Presentation on theme: "Sample Data Population Inference A very common paradigm in statistical studies:"— Presentation transcript:
Sample Data Population Inference A very common paradigm in statistical studies:
Scientific Savvy Article A New York Times article (“Scientific Savvy? In U.S., Not Much”, Aug. 30, 2005) profiled a man who studies what Americans know about science. He uses surveys to assess this knowledge.
What Americans don’t know American adults in general do not understand what molecules are (other than that they are really small). Fewer than a third can identify DNA as a key to heredity. Only about 10 percent know what radiation is. And my personal favorite: One adult American in five thinks the Sun revolves around the Earth. From the article: How is it possible to make claims like this?
A Smoking Paradox Another New York Times article (“Habits: Menthol May Add a Danger for Smokers”, Aug. 30, 2005) opens with a baffling fact: “Black smokers tend to smoke fewer cigarettes than white smokers do, researchers have found. Yet they seem to be at higher risk for smoking-related diseases like lung cancer and heart disease.” Does this mean blacks are simply more susceptible? Not necessarily! Do NOT suppose that association means causation!
A clue to the smoking puzzle? According to one of the studies, led by Carolyn C. Celebucki of the University of Rhode Island, black smokers prefer menthol cigarettes two to one over regular ones, the reverse of the pattern among white smokers. So it might be that menthol is the real culprit. From the article: Often, an association (e.g., between race and smoking- related disease) can be explained by a completely different variable (e.g., menthol content).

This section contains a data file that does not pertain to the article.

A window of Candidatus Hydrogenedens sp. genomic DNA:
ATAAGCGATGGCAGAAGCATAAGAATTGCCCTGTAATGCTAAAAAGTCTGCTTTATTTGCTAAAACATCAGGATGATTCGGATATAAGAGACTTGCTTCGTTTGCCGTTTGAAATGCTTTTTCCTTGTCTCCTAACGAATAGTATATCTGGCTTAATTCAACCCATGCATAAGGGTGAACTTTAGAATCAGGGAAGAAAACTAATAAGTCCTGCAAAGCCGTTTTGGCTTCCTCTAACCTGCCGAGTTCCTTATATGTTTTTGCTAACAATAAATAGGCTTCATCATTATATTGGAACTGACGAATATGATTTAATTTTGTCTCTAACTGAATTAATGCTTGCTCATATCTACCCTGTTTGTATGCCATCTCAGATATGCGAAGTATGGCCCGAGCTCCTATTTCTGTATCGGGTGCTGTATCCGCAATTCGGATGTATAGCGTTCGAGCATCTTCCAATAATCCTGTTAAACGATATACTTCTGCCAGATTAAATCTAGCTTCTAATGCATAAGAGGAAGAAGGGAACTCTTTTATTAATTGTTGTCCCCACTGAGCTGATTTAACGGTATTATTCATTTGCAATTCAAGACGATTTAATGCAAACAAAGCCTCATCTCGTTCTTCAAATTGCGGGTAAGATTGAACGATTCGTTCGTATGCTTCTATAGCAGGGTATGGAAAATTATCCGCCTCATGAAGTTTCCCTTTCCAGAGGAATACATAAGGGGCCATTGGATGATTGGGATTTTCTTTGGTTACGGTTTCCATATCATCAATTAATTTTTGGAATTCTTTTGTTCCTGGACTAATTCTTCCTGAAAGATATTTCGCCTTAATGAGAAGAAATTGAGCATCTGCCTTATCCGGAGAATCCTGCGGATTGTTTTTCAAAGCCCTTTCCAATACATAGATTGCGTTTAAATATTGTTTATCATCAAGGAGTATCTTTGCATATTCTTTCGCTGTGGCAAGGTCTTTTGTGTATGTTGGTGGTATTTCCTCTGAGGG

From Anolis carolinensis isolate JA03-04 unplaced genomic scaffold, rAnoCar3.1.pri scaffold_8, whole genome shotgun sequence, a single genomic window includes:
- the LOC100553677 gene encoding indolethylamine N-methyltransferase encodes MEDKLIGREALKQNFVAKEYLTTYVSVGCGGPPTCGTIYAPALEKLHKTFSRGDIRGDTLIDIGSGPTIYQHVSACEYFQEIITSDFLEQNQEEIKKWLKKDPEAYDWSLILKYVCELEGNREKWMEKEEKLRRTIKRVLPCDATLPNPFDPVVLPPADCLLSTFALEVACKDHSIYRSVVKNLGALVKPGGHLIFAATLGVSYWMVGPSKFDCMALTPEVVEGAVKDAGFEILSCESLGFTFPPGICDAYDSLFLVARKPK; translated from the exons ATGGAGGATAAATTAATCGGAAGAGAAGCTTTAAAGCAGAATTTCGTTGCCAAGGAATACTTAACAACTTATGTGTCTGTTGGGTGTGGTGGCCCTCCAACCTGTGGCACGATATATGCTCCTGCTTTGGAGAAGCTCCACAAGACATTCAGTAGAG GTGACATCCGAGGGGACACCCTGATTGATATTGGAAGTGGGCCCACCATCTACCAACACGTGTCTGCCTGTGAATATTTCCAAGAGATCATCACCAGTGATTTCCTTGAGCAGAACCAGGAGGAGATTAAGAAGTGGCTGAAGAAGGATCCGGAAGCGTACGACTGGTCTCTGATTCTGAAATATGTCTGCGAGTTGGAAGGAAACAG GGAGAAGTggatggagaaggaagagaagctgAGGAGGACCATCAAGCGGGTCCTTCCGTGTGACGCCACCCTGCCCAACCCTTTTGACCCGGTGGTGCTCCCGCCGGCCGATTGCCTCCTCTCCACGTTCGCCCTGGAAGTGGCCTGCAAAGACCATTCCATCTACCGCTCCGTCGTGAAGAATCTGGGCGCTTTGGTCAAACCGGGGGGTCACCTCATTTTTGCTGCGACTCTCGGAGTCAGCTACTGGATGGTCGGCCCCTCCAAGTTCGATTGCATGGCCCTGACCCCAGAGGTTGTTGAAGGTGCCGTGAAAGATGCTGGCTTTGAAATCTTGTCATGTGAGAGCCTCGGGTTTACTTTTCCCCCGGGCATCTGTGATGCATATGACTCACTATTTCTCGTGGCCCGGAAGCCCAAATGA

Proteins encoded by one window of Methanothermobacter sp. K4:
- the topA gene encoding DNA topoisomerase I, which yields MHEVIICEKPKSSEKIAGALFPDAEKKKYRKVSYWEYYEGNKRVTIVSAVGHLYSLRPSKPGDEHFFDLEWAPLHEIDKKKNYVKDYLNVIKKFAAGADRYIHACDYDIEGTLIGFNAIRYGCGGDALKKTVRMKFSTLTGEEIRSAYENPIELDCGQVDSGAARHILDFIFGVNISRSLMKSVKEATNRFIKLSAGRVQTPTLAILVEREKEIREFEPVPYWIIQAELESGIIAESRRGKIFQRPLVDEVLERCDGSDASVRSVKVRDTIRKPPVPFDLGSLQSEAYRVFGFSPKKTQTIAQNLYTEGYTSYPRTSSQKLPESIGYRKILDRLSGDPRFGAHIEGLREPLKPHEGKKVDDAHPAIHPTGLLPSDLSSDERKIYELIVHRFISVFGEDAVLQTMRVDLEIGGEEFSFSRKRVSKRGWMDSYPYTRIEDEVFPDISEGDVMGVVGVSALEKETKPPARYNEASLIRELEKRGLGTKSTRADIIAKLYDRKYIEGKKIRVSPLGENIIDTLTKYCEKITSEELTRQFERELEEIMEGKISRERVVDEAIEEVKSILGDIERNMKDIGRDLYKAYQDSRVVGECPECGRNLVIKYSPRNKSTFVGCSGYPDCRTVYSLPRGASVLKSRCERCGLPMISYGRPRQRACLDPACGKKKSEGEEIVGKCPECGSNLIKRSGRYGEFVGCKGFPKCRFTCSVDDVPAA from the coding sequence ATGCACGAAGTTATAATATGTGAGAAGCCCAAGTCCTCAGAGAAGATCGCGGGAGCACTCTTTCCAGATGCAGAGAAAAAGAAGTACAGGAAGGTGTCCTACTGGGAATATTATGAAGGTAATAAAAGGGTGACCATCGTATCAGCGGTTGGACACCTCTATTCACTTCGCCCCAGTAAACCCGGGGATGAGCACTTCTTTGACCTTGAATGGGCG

Main ideas Often, we wish to know about some population of interest (like adults in the U.S.). But that entire population is unreachable, so we take a REPRESENTATIVE sample to learn about it. Do NOT fall into the trap of trying to infer causation from a statistical study (unless the study is a randomized experiment).
2 types of studies to obtain data relevant to your research: Randomized Experiment Observational Study Experimenter randomly assigns people to treatment or control group Experimenter merely observes things about people in the sample
Randomized Experiment Subjects are randomly assigned to treatment and control (or treatment 1 and treatment 2) Measurements are recorded. Then differences in the data between treatment and control can be said to be CAUSED by the treatment. Example: See articles on yoga study.
Observational Study Subjects are drawn at random from two separate populations. We do not get to randomly assign subjects to the different populations. Measurements are recorded.
Observational Study Continued We then have two separate samples and differences are said to be ASSOCIATED with which population was sampled. We cannot claim that membership in a particular population caused the difference. Example: See articles on positive outlook.
To conduct a statistical study properly, one must get a representative sample. Let’s look at a disastrous example in which this was not done.
Literary Digest 1936: This magazine mailed a questionnaire to over 10 million people VS. vs.
Survey Results: 2.4 million responded! 43% were for Roosevelt Literary Digest predicted a landslide victory for Alf Landon
Magazine Results: Literary Digest went bankrupt shortly thereafter.
FATAL FLAWS: a)Sampling bias: The 10 million people to whom questionnaires were sent were chosen from phone lists, club membership lists, and its own subscription list b)Response bias: The people who responded were not representative; many more republicans than democrats had strong feelings (a)is called using the wrong sampling frame and (b) is called volunteer response.
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